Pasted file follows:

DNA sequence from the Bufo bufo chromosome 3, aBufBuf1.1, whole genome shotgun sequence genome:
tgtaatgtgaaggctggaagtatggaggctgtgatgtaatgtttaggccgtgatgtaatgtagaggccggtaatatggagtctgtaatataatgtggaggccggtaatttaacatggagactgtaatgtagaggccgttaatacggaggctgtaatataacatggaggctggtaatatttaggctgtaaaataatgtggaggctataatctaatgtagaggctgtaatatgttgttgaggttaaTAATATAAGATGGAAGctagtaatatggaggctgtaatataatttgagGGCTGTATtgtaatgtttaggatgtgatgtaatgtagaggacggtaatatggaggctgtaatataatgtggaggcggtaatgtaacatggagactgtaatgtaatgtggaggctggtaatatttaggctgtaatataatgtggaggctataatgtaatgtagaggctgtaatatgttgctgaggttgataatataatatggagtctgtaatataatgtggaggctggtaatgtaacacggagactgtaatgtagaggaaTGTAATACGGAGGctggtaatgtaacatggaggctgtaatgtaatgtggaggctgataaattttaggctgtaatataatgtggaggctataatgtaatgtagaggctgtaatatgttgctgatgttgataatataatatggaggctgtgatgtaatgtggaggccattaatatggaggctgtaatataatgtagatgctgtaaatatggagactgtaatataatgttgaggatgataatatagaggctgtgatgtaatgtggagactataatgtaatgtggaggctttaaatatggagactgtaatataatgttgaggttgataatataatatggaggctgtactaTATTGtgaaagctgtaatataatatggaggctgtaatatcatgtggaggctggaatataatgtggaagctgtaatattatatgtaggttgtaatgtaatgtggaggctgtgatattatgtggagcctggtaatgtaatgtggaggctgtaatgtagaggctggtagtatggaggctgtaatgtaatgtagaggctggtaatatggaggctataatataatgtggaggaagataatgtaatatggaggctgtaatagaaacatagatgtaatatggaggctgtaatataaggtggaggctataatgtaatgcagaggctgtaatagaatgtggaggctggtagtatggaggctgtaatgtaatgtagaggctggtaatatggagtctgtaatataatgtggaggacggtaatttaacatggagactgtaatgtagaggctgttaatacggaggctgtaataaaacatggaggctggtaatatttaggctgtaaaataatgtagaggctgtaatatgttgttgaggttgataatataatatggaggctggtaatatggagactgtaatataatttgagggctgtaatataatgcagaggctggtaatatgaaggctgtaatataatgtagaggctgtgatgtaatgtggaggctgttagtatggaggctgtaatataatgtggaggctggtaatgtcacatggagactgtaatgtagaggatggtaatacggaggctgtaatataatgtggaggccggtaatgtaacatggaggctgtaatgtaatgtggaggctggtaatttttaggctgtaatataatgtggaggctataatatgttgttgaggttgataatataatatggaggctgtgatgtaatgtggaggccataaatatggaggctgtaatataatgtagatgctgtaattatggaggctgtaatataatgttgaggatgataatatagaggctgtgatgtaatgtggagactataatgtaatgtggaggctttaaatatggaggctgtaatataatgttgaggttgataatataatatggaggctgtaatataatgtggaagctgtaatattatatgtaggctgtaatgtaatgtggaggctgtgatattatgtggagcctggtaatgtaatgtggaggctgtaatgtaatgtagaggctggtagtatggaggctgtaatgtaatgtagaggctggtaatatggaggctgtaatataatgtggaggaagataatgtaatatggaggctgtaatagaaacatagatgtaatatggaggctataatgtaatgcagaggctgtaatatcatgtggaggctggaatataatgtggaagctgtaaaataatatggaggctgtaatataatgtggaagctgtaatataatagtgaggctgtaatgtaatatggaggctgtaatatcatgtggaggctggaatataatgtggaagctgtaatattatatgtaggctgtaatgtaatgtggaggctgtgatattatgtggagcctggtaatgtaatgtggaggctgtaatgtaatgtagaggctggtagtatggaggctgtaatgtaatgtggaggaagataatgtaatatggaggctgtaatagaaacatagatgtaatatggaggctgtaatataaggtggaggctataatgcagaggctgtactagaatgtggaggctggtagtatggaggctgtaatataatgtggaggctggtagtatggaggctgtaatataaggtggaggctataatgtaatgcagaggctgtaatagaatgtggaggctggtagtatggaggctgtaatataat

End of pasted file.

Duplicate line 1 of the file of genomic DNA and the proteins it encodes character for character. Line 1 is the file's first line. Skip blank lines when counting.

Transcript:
DNA sequence from the Bufo bufo chromosome 3, aBufBuf1.1, whole genome shotgun sequence genome: